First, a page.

Quite suddenly at the last came further knowledge. It was when, still following, he rode along a steeply sloping ridge that narrowed perceptibly, that he looked down, down, and saw, winding brownly in the starlight, a trail that must be the trail he had left at the coulee head.

"Mamma!" he ejaculated softly, and strained eyes under his hatbrim to glimpse the figure he knew rode before. Then, looking down again, he saw a horseman galloping rapidly towards the ridge, and pulled up short when he should have done the opposite—for it was then that seconds counted.

When the second glance showed the horseman to be Irish, Weary drove in his spurs and galloped forward. Ten leaps perhaps he made, when a rifle shot came sharply ahead. He glanced down and saw horse and rider lying, a blotch of indefinable shape, in the trail. Weary drew his own gun and went on, his teeth set tight together. Now, when it was too late, he understood thoroughly the situation.

He came clattering out of the gloom to the very, point of the bluff, just where it was highest and where it crowded closest the trail a long hundred feet below. A man stood there on the very edge, with a rifle in his hands. He may have been crouching, just before, but now he was standing erect, looking fixedly down at the dark heap in the trail below, and his figure, alert yet unwatchful, was silhouetted sharply against the sky.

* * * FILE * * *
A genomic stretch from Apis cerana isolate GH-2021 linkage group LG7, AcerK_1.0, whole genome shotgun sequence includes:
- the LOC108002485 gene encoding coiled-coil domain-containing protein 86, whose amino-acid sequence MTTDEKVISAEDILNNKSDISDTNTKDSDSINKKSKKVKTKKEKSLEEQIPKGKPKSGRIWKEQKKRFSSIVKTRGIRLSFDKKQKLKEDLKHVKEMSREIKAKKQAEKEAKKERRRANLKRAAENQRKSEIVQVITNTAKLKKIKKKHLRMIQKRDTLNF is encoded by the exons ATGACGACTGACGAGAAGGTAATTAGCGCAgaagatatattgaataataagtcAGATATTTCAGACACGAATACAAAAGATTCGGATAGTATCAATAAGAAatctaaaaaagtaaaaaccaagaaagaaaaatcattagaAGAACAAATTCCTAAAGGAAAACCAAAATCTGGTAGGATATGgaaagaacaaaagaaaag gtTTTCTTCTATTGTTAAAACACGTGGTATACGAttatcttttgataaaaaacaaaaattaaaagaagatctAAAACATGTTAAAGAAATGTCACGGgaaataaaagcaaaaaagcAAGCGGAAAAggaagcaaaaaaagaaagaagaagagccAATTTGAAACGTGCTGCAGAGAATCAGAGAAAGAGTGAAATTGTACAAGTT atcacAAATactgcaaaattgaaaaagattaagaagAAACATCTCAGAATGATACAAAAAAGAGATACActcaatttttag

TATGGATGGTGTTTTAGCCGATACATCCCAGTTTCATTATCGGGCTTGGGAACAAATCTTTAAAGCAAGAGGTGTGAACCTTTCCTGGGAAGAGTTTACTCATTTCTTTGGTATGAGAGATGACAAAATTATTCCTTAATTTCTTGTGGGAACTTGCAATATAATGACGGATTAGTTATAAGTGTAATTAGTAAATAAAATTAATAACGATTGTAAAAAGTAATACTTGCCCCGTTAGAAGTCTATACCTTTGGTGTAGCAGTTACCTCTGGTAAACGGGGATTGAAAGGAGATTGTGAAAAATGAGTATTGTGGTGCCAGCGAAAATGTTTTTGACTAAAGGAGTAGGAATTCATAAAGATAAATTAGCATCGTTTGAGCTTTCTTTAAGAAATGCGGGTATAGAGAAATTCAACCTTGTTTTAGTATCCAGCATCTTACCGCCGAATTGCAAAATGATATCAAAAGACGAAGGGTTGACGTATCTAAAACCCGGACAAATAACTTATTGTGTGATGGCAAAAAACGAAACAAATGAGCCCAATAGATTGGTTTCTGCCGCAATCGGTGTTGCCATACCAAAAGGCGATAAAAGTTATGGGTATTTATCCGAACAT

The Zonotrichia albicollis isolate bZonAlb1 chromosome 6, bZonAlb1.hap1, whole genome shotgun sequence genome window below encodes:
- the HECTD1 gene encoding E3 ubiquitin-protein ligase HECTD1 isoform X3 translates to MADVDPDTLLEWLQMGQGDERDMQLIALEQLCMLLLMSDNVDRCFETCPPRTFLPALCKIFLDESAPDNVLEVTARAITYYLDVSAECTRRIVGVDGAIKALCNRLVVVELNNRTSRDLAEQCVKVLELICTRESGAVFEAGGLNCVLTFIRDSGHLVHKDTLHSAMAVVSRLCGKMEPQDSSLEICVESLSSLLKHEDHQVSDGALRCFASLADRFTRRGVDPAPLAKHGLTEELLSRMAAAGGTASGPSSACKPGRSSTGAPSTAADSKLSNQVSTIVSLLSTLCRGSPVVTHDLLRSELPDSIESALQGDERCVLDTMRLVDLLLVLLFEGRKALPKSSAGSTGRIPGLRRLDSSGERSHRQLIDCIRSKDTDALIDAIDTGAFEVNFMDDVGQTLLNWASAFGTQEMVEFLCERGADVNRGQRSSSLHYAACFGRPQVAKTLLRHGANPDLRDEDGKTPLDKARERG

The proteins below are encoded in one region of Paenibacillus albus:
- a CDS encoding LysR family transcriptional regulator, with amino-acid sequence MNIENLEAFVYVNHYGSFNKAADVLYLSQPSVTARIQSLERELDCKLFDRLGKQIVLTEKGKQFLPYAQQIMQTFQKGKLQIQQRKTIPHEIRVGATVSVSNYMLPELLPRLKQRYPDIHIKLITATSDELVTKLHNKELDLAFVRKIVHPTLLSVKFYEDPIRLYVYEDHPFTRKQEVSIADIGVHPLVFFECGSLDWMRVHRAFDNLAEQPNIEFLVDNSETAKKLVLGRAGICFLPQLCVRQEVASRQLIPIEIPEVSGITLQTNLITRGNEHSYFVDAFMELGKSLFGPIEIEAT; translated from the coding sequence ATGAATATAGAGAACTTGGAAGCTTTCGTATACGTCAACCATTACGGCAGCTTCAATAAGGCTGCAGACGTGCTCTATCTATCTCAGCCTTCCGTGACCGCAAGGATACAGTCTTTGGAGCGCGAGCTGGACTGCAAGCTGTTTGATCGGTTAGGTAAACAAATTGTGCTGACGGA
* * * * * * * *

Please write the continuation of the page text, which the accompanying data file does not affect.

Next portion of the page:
When Weary, gun at aim, charged furiously down upon him, he whirled, ready to give battle for his life; saw the man he supposed was lying down there dead in the trail, and started backward with a yell of pure terror. "Irish!" He toppled, threw the rifle from him in a single convulsive movement and went backward, down and down.—

Weary got off his horse and, gun still gripped firmly, walked to the edge and looked down. In his face, dimly revealed in the fitful moonlight, there was no pity but a look of baffled vengeance. Down at the foot of the bluff the shadows lay deep and hid all they held, but out in the trail something moved, rose up and stood still a moment, his face turned upward to where stood Weary.

"Are yuh hurt, Irish?" Weary called anxiously down to him.

"Never touched me," came the answer from below. "He got my horse, damn him! and I just laid still and kept cases on what he'd do next. Come on down!"

Weary was already climbing recklessly down to where the shadows reached long arms up to him. It was not safe, in that uncertain light, but Weary was used to taking chances. Irish, standing still beside the dead horse, watched and listened to the rattle of small stones slithering down, and the clink of spur chains upon the rocks.

Together the two went into the shadows and stood over a heap of something that had been a man.

"I never did kill a man," Weary remarked, touching the heap lightly with his foot. "But I sure would have, that time, if he hadn't dropped just before I cut loose on him."

Irish turned and looked at him. Standing so, one would have puzzled long to know them apart. "You've done a lot for me, Weary, this trip," he said gravely. "I'm sure obliged."